Chicago's Laser Fries

Chicago's Laser Fries

McDonalds installs light-powered billboard in River North
Most advertisements wash right over us. It's not that they're poorly designed; in fact, they're meant to blend into the background. Simply creating brand familiarity remains at the top of many ad designer's goal list. See a logo everywhere and you're more likely to trust that logo when making a purchasing decision at the grocery store. It's not something we're conscious of, particularly--we don't actively consider how often we've seen a particular graphic when comparing two brands of sugarless gum--but it does subliminally affect us every day. Ads make up the fabric of our consumer choices without our really noticing it.
 
Then there are the ads which aren't content to be wallpaper, subtly influencing people from under the surface of their subconscious mind. These are the brash, outgoing, unrelenting ads, the ones that stand out, the ones that like the attention. They're the ones that make up the geography of urban landscapes. Sometimes you even forget they're ads just because you're too concerned with how awesome they are. Boston has its Hood blimp, New York has its Times Square, and now Chicago has its sky fries.
 
You might not expect the latest laser-powered advertisement in a hip neighborhood of the Windy City to come from McDonalds, but there you go. The burger chain has just installed a new billboard that shoots yellow beams of light up into the sky. The billboard itself looks like a package of fries, and so the lights stand in for the fried potato slivers themselves. I'm not big on McDonalds but I actually appreciate that they're putting some aesthetic consideration into this one move instead of just brashly trying to sell me things I don't want to eat in the first place.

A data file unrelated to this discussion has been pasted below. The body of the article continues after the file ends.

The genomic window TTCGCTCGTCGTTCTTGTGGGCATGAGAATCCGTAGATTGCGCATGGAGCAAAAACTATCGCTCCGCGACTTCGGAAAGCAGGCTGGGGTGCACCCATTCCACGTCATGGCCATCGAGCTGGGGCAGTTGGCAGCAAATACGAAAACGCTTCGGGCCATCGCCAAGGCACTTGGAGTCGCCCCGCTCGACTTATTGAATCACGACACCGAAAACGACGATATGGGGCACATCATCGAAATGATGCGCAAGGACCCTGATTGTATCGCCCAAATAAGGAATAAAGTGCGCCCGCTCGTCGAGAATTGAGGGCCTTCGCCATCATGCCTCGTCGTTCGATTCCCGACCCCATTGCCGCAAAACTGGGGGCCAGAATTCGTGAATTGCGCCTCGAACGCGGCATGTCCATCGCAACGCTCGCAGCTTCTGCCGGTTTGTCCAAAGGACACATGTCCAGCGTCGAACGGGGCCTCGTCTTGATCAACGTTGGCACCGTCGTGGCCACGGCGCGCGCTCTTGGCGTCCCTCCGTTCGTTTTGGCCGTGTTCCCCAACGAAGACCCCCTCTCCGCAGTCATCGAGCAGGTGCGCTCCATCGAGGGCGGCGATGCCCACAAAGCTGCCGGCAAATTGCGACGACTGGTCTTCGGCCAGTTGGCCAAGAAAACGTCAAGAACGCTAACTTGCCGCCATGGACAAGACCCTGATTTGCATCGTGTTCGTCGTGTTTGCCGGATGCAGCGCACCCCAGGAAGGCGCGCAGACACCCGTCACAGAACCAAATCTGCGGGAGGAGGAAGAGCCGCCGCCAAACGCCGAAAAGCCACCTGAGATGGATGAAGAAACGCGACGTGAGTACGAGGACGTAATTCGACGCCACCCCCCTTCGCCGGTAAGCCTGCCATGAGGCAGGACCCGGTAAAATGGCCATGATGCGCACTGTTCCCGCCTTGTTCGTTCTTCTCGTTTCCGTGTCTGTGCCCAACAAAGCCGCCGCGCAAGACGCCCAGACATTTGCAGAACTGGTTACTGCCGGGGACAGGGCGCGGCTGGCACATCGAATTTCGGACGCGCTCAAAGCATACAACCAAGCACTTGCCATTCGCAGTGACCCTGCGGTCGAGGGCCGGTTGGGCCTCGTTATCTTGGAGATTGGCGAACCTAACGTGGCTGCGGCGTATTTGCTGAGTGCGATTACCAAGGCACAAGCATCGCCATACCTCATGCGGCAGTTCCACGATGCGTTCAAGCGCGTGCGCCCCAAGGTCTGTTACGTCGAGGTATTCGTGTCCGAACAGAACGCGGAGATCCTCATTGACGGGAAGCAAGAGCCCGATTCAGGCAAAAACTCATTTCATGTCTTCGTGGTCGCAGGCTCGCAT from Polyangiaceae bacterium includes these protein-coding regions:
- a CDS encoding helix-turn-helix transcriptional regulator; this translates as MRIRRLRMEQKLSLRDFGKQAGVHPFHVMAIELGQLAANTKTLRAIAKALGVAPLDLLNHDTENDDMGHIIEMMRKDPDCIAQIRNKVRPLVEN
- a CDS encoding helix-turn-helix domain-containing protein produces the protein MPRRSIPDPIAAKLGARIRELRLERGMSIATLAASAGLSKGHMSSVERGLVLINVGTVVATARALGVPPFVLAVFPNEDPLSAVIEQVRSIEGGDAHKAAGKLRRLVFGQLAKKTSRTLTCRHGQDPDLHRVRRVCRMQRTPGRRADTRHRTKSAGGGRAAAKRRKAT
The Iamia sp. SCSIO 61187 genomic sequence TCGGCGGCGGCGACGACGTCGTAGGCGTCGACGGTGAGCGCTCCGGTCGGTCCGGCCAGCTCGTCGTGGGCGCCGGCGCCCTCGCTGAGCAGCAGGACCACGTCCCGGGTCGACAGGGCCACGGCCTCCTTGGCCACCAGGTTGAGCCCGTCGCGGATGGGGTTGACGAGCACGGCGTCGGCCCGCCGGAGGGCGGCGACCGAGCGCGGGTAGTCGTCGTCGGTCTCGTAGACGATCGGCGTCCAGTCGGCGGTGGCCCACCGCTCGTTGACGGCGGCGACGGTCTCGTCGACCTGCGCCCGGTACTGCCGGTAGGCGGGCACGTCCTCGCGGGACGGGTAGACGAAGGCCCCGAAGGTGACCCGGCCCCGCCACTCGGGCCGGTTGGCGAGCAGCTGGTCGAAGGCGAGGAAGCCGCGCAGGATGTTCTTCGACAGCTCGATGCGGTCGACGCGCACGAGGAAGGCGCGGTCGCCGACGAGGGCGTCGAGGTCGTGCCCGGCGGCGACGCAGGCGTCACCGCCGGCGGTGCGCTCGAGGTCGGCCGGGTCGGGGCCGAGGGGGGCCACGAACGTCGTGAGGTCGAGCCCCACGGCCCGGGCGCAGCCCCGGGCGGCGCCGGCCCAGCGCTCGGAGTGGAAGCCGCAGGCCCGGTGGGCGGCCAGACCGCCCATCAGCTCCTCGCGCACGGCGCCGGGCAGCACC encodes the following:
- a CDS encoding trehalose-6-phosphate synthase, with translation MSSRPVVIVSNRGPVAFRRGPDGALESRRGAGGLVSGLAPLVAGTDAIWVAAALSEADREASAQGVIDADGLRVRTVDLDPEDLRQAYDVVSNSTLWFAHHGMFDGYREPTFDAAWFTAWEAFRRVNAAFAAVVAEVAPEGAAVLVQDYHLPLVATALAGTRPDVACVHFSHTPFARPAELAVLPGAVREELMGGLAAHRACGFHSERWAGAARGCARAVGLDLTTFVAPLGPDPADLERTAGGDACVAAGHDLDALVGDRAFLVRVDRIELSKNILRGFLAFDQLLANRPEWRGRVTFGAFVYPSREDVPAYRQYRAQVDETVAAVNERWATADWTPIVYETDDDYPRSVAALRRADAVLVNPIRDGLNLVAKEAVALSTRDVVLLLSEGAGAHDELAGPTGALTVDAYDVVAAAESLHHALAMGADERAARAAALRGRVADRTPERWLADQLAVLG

The ad was designed by the Leo Burnett agency and is currently located in the River North area of downtown Chicago. Apparently the beams can be seen for three miles in every direction. So if you and your friends are stumbling around the city late at night on an empty stomach, you'll at least have a beacon towards the nearest cheap fast food joint. Everyone else will just have to put up with the latest addition to Chicago's light pollution problem. Hey, at least it looks cool, even if it is only part of a larger campaign trying to convince us all that no one in the world makes better fries than McDonalds. Maybe no one else makes better laser beams resembling fries; I'll give them that.